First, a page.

New Strata Managing Agent Licensing Rules – Do Support Staff need a License?
Posted 26 February 2020
For an overview of the new rules, please read our article Real Estate Industry Reforms – Implications for the Strata Sector.
Some agencies are becoming concerned about whether administrative staff need to be licenced. This is a genuine concern, due to the lack of clear definitions in the legislation. However, under the amendments commencing on 23 March 2020, the licence categories have changed, but the definitions have not. Accordingly, if this is an issue, it always has been and does not result from the amendments.
There is no clear specification of the activities which attract the licensing requirements. Instead, the legislation refers to:
- For licence (as from 23 March 2020, class 2 licensee) requirements – “acting as a strata managing agent”, strata managing agent being defined as “a person ……….. who ………….. exercises any function of an owners corporation”.
- For certificate of registration (as from 23 March 2020, assistant licensee) requirements – “act as or exercise any functions of a registered manager”, registered manager being defined as “a person …………….. who, as an employee of a strata managing agent ………….. exercises any of the functions of a strata managing agent” and strata managing agent being defined as “a person ……….. who ………….. exercises any function of an owners corporation”.
Our take on this:
- There is a real problem with those definitions, as both categories loop back to “exercise any function of an owners corporation”, suggesting that a person may be a strata managing agent and require a class 2 licence if they “exercise any functions of an owners corporation”. Perhaps, notwithstanding the definition of strata managing agent, the reference to a class 2 licensee being someone “acting as a strata managing agent” limits the requirement of a class 2 licence to persons performing the industry recognised role of strata managing agent. Also, the new PSAA Clause 4C will limit what each can do within the agency, i.e. a class 2 licensee can’t authorise the withdrawal of money from a trust account and an assistant agent additionally can’t enter into an agency agreement or affix the OC seal.
- There is also a problem with identifying what an OC function is and whether an agent is exercising that function.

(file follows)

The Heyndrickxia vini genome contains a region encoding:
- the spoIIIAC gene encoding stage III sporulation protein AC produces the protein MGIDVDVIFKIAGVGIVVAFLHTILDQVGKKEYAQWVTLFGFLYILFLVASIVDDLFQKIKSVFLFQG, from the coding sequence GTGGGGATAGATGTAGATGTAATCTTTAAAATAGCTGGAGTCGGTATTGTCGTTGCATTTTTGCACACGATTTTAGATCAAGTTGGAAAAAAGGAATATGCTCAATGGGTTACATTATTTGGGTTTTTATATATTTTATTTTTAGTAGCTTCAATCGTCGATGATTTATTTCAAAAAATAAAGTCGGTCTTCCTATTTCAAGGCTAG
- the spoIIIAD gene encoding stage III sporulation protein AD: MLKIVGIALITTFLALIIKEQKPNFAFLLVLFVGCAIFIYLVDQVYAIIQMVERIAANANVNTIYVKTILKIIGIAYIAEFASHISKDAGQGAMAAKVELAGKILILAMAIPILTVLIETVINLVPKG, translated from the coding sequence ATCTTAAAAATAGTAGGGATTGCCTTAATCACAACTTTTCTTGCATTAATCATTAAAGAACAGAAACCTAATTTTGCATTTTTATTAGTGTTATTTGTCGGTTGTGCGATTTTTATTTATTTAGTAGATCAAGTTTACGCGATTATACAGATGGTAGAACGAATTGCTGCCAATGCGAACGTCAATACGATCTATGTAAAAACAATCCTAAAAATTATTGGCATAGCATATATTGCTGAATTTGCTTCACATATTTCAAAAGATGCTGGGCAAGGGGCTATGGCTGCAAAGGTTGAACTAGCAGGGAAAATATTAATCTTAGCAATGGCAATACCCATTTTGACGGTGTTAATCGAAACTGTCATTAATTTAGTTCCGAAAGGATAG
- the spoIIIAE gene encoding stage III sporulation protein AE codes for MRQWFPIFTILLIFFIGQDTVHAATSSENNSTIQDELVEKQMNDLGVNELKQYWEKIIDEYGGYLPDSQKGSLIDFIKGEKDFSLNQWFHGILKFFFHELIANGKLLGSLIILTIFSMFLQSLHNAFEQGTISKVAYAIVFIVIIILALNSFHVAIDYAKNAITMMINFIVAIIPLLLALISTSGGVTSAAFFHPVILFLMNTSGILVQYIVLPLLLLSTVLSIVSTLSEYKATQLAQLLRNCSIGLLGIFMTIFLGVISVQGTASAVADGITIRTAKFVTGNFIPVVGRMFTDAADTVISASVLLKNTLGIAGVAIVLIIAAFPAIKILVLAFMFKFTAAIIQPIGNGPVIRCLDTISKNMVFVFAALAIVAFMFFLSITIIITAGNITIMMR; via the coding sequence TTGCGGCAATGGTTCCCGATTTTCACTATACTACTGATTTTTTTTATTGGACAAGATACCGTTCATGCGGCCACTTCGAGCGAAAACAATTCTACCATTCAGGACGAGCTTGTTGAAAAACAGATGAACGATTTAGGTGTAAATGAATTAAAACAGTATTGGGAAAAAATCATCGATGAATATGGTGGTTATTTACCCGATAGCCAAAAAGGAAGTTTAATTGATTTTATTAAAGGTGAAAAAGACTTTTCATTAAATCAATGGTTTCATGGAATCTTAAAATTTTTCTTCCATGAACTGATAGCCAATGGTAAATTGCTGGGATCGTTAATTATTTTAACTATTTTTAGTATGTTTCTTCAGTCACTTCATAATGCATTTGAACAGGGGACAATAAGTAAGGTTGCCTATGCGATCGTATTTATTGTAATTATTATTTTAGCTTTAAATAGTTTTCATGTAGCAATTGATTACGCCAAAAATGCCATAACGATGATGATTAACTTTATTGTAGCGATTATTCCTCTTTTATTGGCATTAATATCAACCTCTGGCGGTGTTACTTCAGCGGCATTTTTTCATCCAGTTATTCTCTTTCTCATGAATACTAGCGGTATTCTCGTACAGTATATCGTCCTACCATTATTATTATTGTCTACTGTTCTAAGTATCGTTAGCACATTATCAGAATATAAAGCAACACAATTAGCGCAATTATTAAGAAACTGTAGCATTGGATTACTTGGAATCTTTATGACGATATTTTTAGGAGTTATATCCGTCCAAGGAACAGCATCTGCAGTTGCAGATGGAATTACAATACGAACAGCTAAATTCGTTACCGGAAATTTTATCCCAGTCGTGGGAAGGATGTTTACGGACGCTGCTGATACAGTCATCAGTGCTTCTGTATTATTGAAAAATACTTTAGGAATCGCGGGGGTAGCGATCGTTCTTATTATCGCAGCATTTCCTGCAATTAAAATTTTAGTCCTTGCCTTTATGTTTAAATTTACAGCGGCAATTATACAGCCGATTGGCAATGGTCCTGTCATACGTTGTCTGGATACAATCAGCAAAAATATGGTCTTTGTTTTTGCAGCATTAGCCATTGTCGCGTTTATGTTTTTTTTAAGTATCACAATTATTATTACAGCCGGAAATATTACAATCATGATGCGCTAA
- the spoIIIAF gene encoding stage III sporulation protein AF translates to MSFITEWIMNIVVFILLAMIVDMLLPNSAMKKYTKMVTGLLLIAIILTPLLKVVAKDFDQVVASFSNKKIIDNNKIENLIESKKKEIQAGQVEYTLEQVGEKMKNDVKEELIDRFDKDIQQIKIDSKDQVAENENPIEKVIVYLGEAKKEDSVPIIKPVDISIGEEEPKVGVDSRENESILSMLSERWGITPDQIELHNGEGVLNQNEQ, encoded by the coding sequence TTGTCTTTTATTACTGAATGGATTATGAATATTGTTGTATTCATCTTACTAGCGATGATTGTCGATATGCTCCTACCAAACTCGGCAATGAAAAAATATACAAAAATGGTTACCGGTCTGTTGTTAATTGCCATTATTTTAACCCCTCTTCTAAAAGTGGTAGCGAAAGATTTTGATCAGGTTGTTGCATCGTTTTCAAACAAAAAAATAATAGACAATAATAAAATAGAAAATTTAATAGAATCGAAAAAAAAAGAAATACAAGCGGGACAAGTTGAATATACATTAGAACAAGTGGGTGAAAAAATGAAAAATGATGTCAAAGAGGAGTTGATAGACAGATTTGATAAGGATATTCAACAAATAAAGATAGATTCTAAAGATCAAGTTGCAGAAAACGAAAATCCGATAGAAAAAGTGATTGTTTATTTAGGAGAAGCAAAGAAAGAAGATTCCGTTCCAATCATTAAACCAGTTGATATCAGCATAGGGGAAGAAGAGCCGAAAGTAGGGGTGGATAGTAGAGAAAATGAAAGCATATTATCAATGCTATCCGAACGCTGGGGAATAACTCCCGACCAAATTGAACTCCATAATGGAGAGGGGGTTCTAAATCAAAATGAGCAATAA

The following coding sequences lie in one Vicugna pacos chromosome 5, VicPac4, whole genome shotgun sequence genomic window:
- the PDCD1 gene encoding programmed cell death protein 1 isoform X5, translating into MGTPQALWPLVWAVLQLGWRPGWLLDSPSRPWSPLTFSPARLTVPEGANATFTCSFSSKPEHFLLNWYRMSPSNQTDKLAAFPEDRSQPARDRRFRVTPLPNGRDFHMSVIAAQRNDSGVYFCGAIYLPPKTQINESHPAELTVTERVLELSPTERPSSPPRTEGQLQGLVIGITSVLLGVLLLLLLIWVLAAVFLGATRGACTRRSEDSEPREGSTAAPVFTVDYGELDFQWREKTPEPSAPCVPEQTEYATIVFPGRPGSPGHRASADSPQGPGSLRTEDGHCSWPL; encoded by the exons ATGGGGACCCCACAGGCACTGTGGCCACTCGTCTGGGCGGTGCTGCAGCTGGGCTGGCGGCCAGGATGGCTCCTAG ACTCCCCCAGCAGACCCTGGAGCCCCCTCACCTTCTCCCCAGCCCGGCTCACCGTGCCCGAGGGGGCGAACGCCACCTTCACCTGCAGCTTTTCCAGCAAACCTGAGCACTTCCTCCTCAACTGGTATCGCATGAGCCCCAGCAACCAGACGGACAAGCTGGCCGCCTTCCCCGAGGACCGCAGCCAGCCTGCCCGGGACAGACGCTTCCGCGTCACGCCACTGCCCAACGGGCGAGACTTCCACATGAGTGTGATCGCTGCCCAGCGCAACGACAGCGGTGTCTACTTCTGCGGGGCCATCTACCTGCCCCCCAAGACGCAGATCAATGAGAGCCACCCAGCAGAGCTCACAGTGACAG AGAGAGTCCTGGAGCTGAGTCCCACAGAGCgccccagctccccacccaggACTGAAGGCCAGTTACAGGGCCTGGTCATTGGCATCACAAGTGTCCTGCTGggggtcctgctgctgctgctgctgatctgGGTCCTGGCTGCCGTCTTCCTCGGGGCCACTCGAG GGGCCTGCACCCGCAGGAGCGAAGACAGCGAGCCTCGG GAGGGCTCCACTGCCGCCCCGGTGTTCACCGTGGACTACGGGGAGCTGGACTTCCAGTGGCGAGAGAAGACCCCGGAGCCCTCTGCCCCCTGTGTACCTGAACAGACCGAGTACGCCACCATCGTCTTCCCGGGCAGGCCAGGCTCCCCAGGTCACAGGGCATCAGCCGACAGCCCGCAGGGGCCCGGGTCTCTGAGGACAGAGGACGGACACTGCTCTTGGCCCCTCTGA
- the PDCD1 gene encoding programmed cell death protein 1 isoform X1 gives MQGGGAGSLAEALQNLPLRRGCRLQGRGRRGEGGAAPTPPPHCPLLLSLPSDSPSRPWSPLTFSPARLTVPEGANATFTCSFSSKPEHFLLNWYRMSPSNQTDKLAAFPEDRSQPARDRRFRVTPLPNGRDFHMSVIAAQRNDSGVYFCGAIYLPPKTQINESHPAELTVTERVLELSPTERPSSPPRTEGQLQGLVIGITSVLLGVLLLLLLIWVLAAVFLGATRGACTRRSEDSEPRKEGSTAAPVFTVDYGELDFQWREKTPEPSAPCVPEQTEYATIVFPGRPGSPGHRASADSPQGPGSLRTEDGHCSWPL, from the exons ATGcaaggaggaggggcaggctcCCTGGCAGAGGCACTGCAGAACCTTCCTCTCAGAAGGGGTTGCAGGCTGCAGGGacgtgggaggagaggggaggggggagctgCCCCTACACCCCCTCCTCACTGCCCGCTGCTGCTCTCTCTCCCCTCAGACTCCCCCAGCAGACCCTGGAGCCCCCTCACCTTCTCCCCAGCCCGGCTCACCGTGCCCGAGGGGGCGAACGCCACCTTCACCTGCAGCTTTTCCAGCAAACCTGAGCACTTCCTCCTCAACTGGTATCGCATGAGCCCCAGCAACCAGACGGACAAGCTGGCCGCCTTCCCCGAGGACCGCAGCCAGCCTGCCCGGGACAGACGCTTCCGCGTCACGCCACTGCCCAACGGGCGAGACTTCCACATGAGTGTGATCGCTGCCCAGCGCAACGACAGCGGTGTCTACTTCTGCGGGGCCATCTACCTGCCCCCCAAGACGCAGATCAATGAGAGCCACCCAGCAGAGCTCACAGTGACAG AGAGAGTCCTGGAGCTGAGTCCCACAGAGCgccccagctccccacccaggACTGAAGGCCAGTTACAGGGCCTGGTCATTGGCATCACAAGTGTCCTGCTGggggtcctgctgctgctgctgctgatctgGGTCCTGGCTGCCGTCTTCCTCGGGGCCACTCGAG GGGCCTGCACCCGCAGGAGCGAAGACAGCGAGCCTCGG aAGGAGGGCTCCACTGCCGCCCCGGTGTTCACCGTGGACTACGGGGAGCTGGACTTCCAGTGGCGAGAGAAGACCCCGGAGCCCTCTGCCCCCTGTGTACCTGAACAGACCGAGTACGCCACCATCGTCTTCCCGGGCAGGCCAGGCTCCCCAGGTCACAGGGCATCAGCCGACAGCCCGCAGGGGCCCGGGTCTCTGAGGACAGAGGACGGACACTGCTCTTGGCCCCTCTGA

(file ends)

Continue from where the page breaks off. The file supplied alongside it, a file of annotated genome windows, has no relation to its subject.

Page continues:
- As to OC functions, there is no exhaustive definition in the SSMA, but there is:
- A general definition in SSMA Sections 10 and 4 to the effect that OC function includes “any power, authority or duty” imposed on the OC “by [the SSMA] or any other act”. That seems to invoke SSMA Section 9, setting out OC responsibilities as follows:
- The owners corporation for a strata scheme has the principal responsibility for the management of the scheme.
- The owners corporation has, for the benefit of the owners of lots in the strata scheme–
- the management and control of the use of the common property of the strata scheme, and
- the administration of the strata scheme.
- The owners corporation has responsibility for the following-
- managing the finances of the strata scheme (see Part 5),
- keeping accounts and records for the strata scheme (see Parts 5 and 10),
- maintaining and repairing the common property of the strata scheme (see Part 6),
- taking out insurance for the strata scheme (see Part 9).
- A partial definition in SSMA Section 13, dealing with functions that can only be delegated to the SC or SMA, as including:
- preparation of administrative and capital works funds estimates.
- levying of contributions.
- receiving, banking or accounting for money paid to the OC.
- having custody of any money paid to the OC or making payments from any such money.
- taking out of insurance.
- conduct of OC meetings and handling of correspondence.
- maintenance of OC records.
That suggests that an OC function is anything an OC is required or permitted to do under any legislation.
- As to exercising a function, we consider that the critical issue, but there is no definition of “exercise” in the legislation. Dictionary definitions refer to putting a right or power into action, use or effect.
That may suggest some level of decision making and control.
- Applying that to common scenarios:
- Accounting staff
- Data entry staff, possibly “off shore”.
- Read literally, one could argue that all agency staff are potentially caught, given the breadth of functions like “handling of correspondence” and “maintenance of records”.
- The better view, both our opinion and what seems to be the industry consensus view, is that some level of causation is required, i.e. causing the relevant activity to be undertaken. This would involve some level of independent discretion & decision making, in relation to both the OC client and within the agency business. On this view, decision makers would be caught and persons performing specific tasks under direction would not.
Fair Trading NSW in conjunction with SCA (NSW) have also issued guidelines on this topic. Please see link below.
Best Practice Guide – Licensed or Administrative Tasks.
***The information contained in this article is general information only and not legal advice. The currency, accuracy and completeness of this article (and its contents) should be checked by obtaining independent legal advice before you take any action or otherwise rely upon its contents in any way.